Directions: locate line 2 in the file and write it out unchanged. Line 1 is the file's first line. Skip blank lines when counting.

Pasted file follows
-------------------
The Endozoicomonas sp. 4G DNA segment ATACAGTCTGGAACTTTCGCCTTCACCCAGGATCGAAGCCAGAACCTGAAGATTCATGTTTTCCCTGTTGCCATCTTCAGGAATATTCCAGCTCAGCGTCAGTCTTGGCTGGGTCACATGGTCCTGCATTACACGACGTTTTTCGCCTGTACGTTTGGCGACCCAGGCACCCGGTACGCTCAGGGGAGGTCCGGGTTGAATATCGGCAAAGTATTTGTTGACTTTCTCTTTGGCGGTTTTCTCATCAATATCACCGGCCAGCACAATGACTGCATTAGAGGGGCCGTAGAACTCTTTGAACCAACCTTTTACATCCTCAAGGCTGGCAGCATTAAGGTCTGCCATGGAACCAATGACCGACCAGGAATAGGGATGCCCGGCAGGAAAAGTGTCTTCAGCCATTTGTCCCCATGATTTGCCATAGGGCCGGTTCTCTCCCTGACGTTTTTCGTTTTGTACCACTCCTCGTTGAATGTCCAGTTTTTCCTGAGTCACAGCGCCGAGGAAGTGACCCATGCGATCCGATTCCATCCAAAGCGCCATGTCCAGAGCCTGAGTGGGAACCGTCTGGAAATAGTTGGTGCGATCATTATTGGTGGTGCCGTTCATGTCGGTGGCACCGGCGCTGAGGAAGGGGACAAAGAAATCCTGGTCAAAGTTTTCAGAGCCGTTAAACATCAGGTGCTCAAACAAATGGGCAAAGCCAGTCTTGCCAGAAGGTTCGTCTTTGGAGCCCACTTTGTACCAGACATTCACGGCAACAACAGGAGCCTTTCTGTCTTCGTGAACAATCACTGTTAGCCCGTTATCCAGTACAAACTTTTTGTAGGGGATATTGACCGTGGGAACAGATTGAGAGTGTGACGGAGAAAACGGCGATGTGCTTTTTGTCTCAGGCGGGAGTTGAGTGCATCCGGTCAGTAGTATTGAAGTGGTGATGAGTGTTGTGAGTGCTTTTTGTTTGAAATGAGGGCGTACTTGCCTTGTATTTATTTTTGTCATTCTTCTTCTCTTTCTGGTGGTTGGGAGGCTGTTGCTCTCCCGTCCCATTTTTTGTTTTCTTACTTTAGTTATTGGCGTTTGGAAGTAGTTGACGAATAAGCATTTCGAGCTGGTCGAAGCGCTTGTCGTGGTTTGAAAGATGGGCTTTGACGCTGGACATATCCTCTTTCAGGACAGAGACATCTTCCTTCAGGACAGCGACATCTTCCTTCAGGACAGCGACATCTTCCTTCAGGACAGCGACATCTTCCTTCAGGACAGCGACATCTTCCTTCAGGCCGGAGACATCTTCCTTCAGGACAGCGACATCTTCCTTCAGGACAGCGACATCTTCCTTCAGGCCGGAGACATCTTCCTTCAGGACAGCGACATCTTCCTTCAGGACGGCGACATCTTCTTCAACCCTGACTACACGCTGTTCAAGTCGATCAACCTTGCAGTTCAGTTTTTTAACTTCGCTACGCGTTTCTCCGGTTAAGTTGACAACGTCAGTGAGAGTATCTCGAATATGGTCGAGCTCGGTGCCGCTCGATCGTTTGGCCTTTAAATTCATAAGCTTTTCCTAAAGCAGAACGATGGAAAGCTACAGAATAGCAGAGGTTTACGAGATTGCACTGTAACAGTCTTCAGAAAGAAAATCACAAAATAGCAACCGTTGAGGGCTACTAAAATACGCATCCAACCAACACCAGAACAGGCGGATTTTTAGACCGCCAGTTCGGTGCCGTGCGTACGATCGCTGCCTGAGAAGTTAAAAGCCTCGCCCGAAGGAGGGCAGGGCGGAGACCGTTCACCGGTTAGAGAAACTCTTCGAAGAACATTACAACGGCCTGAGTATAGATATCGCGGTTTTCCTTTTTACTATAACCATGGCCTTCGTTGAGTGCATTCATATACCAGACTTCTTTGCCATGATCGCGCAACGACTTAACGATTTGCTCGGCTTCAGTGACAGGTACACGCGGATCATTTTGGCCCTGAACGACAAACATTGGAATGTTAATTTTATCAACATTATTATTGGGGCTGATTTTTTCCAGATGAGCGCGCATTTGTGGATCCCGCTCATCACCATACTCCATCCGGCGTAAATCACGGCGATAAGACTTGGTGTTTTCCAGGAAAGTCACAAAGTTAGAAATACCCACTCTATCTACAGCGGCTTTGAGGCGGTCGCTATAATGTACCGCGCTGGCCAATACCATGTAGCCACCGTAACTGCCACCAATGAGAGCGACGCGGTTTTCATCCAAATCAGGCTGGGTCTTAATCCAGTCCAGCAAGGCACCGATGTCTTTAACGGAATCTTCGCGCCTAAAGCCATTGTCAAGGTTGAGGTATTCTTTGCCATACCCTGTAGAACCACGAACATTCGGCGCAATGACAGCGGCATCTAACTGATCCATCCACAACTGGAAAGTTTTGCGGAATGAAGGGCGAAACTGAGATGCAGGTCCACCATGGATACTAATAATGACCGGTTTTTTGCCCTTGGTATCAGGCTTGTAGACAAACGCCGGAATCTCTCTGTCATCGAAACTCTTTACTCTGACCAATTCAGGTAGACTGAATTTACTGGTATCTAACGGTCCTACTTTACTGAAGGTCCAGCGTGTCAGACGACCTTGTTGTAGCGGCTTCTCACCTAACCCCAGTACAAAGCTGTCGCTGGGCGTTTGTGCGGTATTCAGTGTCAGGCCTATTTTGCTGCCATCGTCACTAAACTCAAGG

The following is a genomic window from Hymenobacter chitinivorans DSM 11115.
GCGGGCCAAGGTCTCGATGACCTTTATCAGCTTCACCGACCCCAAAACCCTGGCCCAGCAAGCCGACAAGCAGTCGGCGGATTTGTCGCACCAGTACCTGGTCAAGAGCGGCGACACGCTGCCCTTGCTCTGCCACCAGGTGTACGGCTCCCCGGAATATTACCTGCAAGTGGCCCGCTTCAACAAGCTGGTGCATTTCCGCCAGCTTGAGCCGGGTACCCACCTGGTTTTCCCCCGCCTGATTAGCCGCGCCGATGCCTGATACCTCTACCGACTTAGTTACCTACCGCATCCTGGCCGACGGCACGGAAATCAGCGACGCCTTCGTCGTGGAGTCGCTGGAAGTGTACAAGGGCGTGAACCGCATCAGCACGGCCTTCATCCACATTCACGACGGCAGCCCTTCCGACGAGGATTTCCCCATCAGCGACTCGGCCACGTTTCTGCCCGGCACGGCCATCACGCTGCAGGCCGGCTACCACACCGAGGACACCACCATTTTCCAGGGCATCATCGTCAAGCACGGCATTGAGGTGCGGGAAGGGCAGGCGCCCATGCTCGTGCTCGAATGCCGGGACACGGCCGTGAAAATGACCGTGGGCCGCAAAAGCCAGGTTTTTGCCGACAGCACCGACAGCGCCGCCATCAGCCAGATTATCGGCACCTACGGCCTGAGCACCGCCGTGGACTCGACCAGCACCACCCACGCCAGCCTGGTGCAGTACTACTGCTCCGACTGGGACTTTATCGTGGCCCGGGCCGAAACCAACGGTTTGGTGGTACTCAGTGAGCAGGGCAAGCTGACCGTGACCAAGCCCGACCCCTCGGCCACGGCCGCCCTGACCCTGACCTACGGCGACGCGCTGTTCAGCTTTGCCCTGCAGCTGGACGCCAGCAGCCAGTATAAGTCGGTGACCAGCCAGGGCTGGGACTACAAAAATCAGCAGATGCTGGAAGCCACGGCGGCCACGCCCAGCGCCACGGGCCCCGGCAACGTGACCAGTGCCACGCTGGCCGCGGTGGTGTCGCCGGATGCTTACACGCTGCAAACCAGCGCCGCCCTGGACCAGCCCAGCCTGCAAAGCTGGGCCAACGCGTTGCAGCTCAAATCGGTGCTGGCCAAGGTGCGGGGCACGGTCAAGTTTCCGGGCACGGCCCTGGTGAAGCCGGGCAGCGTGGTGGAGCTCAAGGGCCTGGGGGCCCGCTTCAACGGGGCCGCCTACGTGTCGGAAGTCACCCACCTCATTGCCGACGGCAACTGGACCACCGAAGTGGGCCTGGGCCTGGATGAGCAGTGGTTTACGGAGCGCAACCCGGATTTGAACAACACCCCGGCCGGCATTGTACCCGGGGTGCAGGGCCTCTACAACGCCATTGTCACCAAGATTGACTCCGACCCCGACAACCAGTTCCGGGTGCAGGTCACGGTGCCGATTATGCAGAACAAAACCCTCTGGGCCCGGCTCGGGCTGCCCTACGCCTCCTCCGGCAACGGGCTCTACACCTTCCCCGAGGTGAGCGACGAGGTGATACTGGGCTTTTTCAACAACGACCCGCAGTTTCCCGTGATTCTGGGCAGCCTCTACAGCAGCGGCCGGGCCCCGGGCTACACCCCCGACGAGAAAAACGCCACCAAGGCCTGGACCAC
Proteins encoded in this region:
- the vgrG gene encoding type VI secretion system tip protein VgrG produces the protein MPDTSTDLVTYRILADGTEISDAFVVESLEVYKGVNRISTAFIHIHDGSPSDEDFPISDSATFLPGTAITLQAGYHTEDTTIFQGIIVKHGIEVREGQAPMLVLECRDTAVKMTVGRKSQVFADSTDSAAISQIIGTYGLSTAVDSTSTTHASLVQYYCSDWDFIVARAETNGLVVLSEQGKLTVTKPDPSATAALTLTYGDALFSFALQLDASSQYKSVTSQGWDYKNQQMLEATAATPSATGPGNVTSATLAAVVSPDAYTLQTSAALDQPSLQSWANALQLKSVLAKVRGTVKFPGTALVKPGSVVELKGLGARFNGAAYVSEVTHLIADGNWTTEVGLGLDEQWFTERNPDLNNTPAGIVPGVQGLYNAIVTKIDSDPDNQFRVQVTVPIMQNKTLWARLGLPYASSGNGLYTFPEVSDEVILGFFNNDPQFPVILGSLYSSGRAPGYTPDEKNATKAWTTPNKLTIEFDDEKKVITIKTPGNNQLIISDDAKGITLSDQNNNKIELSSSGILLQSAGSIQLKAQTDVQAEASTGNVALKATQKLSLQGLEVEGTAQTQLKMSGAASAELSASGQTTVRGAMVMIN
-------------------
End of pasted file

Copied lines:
The following is a genomic window from Hymenobacter chitinivorans DSM 11115.